2 weeks ago, we talked about 2021’s Thursday curse. It was finally broken last week. Today’s early gains mean we may be looking at a second consecutive winning Thursday for bonds, but we’ll reserve judgment until the close. Even if yields end up lower, the significance of any rally is limited without a break below 1.62% (10yr). After that, 1.58+ is an equally important floor. Remaining above those levels isn’t necessarily bad. It just means that the departure from 2021’s rising rate trend is taking a more consolidative (sideways) approach (which is the higher probability outcome in the first place).
What has happened in the past when rates have embarked on similar consolidations? Here are the most relevant examples:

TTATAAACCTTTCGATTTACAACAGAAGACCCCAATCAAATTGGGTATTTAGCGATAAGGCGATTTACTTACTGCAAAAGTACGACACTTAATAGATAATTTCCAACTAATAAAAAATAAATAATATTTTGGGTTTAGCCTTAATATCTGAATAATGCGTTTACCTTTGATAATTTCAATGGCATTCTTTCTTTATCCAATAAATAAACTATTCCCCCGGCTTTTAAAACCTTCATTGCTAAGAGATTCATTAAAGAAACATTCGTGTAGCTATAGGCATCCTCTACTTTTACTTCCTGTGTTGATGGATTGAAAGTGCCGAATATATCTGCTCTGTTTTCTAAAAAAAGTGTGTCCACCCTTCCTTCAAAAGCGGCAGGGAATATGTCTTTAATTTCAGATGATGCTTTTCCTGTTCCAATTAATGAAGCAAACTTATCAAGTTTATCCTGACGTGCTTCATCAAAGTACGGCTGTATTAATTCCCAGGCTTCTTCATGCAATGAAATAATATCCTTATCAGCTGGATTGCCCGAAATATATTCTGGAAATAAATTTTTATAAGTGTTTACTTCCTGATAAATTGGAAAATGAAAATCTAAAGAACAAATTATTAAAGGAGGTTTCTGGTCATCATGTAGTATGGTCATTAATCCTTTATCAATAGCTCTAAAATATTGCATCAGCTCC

But in fairness to the current move, it’s already much bigger than any of the past examples if we’re only measuring from the lowest yields to the first (or second) consolidation(s). In that sense, it’s easier to liken the current environment to the 2 biggest sell-offs in the past decade (something we’ve done quite a few times recently). In so doing, it’s tempting to conclude that we’ve seen the highest yields we’re going to see for most of the rest of 2021. Tempting, but not necessarily correct. We have to consider the extreme differences in the fundamental underpinnings of the rally and sell-off surrounding coronavirus. In other words, it’s too soon to declare victory, and we can’t rule out that 2021/22 could end up looking more like 2017/18 than 2013/14.